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International Journal of Energetic Materials and Chemical Propulsion
ESCI SJR: 0.149 SNIP: 0.16 CiteScore™: 0.29

ISSN Druckformat: 2150-766X
ISSN Online: 2150-7678

International Journal of Energetic Materials and Chemical Propulsion

DOI: 10.1615/IntJEnergeticMaterialsChemProp.2012005139
pages 321-336

INVESTIGATION OF THE USE OF CARBON NANOTUBE NOx SENSORS FOR THE HEALTH MONITORING OF NITRATE ESTER PROPELLANTS

Brian A. McDonald
Weapons Integration and Development Directorate (WDI), U.S. Army Aviation and Missile, RDE Center (AMRDEC), Redstone Arsenal, AL 35898
Jing Li
Exploration Technology Directorate, NASA Ames Research Center, Moffett Field, CA 94035

ABSTRAKT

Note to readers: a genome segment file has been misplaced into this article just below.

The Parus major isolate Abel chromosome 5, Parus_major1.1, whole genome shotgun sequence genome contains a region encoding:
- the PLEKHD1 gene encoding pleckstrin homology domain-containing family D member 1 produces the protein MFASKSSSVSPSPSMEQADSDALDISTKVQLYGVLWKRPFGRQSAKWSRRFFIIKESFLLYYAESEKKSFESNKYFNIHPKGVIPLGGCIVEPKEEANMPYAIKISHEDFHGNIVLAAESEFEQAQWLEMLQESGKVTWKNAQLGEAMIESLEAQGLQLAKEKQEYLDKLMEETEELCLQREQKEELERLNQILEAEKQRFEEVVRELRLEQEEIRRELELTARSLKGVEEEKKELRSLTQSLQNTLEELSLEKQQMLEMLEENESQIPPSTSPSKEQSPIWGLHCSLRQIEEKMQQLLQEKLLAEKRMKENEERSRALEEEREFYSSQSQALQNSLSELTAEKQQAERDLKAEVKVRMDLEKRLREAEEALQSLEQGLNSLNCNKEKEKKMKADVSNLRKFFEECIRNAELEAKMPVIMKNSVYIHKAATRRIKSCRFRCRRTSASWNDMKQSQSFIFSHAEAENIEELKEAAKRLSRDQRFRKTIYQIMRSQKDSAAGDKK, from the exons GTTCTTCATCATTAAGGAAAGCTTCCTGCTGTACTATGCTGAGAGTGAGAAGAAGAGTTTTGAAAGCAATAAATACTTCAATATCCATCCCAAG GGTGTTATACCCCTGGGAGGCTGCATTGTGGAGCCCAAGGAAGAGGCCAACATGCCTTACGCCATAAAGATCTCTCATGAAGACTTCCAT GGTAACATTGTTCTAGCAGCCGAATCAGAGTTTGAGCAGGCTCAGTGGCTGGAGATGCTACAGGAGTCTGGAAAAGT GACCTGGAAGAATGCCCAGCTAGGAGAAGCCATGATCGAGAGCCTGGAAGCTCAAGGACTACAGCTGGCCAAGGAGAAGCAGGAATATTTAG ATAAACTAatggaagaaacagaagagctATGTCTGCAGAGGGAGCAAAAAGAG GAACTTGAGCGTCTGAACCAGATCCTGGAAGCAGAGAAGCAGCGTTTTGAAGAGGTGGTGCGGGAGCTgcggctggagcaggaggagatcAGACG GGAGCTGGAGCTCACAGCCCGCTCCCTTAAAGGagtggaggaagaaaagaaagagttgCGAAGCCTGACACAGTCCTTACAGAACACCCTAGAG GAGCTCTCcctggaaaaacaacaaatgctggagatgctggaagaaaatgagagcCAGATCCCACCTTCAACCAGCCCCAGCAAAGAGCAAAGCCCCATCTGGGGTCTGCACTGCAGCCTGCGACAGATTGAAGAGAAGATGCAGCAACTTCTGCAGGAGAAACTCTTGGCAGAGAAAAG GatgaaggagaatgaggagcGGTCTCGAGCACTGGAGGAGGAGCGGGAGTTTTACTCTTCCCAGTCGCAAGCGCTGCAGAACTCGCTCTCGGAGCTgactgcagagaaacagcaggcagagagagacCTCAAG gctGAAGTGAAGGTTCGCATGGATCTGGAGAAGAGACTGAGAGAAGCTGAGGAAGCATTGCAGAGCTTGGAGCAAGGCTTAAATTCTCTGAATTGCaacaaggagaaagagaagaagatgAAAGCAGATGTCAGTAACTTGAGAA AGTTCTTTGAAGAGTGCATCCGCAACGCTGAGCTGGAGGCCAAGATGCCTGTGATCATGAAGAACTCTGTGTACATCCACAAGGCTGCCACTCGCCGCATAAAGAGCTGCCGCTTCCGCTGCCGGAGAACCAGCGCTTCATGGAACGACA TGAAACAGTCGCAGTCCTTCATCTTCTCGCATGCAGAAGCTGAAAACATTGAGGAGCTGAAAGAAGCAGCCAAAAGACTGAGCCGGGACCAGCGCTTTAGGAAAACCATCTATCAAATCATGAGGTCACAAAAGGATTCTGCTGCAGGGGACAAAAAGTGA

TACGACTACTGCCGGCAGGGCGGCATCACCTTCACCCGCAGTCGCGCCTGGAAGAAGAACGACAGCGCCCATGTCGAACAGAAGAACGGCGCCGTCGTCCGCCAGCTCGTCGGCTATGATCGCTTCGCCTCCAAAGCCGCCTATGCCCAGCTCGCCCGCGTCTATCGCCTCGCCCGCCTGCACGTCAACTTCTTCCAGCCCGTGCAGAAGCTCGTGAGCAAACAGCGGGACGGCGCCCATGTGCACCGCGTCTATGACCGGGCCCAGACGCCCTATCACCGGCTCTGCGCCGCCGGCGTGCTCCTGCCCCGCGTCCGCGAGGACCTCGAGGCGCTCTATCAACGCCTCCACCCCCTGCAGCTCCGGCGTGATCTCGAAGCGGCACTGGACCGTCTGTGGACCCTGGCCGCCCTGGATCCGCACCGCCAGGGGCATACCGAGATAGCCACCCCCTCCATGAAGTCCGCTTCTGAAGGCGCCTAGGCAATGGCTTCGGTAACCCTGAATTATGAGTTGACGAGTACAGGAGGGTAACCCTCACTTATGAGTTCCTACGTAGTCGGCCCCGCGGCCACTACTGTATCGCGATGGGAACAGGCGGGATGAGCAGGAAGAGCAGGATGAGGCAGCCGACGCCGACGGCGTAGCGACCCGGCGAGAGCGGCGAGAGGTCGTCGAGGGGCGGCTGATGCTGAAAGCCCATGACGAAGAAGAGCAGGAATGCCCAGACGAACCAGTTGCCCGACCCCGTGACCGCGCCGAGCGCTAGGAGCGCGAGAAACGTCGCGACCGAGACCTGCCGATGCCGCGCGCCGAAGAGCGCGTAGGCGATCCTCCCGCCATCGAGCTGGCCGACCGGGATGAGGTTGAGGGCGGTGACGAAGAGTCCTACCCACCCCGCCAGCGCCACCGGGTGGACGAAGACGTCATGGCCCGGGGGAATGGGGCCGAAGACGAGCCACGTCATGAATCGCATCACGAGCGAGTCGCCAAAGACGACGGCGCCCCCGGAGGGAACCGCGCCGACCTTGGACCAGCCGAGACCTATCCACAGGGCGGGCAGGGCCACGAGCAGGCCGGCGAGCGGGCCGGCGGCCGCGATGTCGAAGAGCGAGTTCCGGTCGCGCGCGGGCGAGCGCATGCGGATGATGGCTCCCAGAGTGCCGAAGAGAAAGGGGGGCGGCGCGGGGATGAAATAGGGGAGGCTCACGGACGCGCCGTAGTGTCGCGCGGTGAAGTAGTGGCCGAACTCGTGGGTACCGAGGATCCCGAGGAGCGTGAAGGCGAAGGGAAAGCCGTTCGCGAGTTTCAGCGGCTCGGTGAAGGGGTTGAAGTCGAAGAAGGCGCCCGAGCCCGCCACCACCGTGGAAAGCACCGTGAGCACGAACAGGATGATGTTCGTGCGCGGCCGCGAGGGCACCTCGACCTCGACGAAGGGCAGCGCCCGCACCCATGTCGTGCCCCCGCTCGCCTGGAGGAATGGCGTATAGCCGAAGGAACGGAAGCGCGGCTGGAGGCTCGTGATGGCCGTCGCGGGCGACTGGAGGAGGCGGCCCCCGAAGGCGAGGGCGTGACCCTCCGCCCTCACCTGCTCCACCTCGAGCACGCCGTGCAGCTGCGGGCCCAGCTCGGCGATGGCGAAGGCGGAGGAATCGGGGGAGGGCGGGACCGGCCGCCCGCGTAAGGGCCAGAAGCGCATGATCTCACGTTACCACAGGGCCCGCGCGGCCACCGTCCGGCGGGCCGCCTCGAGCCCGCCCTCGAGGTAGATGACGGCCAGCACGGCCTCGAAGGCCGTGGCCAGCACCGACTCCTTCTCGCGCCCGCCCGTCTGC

The chemical aging mechanism of minimum smoke or nitrate ester propellants loosely consists of the decomposition of the energetic plasticizer leading to the eventual production of various gasses to include NOx, and CO2. When the rate of production of these gasses exceeds the rate of diffusion to propellant-free surfaces, gas accumulation in intermolecular free space can lead to propellant cracking and/or autocatalytic ignition of the propellant grain. To limit the rate of production of these gases and to extend the useful service life of these propellant systems, stabilizers such as N-methyl-4-nitroaniline or 2-nitro-diphenylamine are added to react with the intermediate decomposition species to produce a thermally stable and nongaseous compound. Service life monitoring then consists of destructive testing of samples of motors of various ages from the population in question whereby the rate of stabilizer depletion is measured and the remaining service life is projected based on the estimated time for the stabilizer level to fall below an accepted minimum level. This paper presents a nondestructive approach and preliminary results for the use of carbon nanotube gas sensors for the health monitoring of nitrate ester propellants. Gas sensors placed in the bore or canister of individual motors will monitor the partial pressure and rate of production of decomposition gas products. The rate of evolution of NOx is correlated to the remaining stabilizer in the propellant.


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